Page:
American Samoan baby dies in Honolulu airport

Last updated February 12, 2008 7:50 p.m. PT

By GREG SMALL
ASSOCIATED PRESS WRITER

HONOLULU -- The mother of a 2-week-old boy said her son would be alive today if they and his traveling nurse hadn't been held up at Honolulu International Airport by customs personnel.

Luaipou Futi of American Samoa spoke through an interpreter during a news conference Tuesday at the offices of the family's attorney, Rick Fried.

Futi's son, Michael Tony, died Friday at the airport after he, Futi and the nurse, Arizona Veavea, were kept in a locked room after flying nearly five hours from American Samoa so the child could be treated for a birth defect, a hole in his heart, Fried said.

Plans had called for the three to travel from the airport directly to Kapiolani Medical Center for Women and Children, where Michael was to be treated, Fried said.

Instead, they were held at the airport apparently because of some problem with a visa waiver issued by U.S. Customs and Border Protection that allowed Futi, 38, to travel to the U.S. and remain for the duration of her son's treatment, he said.

Veavea had told officials at the airport that even if there was a problem, she and the child, both naturalized U.S. citizens with U.S. passports, should be allowed to leave the airport to go to the hospital, he said.

Fried said he planned to file a notice of claim that the family intended to sue the federal government.

Jim Kosciuk, a CBP spokesman, said he couldn't comment on the case because of potential legal issues.

LBJ Medical Center in American Samoa made the arrangements to transfer Michael to Honolulu for treatment he couldn't receive in the U.S. territory located 2,300 miles south of Hawaii, Fried said.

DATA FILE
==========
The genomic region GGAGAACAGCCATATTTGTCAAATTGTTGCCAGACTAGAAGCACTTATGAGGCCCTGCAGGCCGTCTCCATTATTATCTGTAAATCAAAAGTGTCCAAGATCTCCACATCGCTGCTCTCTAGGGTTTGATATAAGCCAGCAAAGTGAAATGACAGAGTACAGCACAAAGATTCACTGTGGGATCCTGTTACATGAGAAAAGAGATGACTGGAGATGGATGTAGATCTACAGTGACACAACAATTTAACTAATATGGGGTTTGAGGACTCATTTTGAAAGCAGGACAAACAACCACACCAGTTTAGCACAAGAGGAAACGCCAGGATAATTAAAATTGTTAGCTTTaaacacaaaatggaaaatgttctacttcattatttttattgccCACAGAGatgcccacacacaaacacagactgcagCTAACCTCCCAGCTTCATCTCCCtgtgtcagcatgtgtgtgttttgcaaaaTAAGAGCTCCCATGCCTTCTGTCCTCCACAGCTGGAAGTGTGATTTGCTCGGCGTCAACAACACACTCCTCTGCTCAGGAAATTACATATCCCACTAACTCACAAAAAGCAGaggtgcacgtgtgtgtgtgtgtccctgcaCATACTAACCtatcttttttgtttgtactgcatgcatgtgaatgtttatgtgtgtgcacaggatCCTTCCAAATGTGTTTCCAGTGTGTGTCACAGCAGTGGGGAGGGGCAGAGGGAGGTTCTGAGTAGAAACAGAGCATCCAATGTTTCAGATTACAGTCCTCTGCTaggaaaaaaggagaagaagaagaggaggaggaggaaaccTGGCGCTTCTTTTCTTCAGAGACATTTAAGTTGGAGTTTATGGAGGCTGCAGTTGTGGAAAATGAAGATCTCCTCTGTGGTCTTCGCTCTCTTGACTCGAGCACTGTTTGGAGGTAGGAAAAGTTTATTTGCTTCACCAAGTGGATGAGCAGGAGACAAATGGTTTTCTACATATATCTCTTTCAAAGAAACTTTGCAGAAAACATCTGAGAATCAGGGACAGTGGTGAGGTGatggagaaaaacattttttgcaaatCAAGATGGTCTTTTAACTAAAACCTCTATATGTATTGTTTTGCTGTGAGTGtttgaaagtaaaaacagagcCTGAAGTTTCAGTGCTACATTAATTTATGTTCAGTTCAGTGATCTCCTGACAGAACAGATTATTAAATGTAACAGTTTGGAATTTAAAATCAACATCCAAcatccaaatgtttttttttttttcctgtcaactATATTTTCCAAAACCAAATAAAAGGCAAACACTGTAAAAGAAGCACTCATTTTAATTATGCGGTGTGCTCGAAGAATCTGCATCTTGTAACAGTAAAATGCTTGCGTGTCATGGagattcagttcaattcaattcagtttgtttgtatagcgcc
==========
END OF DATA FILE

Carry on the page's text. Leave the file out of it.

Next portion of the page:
The three flew aboard a Hawaiian Airlines flight after it was decided the child born Jan. 25 didn't require an air ambulance. It was also determined he could ride in a private car that was waiting curbside, instead of an ambulance, from the airport to the hospital, Fried said.

The three were the first passengers to leave the plane, but after about 30 minutes in the warm, locked room, Michael had trouble breathing, Fried said.

"We're way past the time now that this baby would have been in good hands at Kapiolani," he said.

Veavea checked the door, but found it locked, he said. She and Futi began to scream, but people outside the door told them to "stay calm, relax," he said.

About five minutes later, someone arrived to help perform cardiopulmonary resuscitation and eight to 10 minutes after that the infant was taken to another hospital, Fried said.

Scott Ishikawa, a spokesman for the state Transportation Department, said the child went into respiratory failure in the customs office, and airport paramedics failed to revive him.

Autopsy results are not yet complete.

Futi and her husband, Tony, 40, have a 14-year-old son and a 13-year-old daughter, but believed they could have no more children, so they adopted a son who is now 3, Fried said.

"So this baby ... was a surprise to them, a real blessing. They were very excited about this," he said.

Futi said she was so distraught, she couldn't eat or sleep.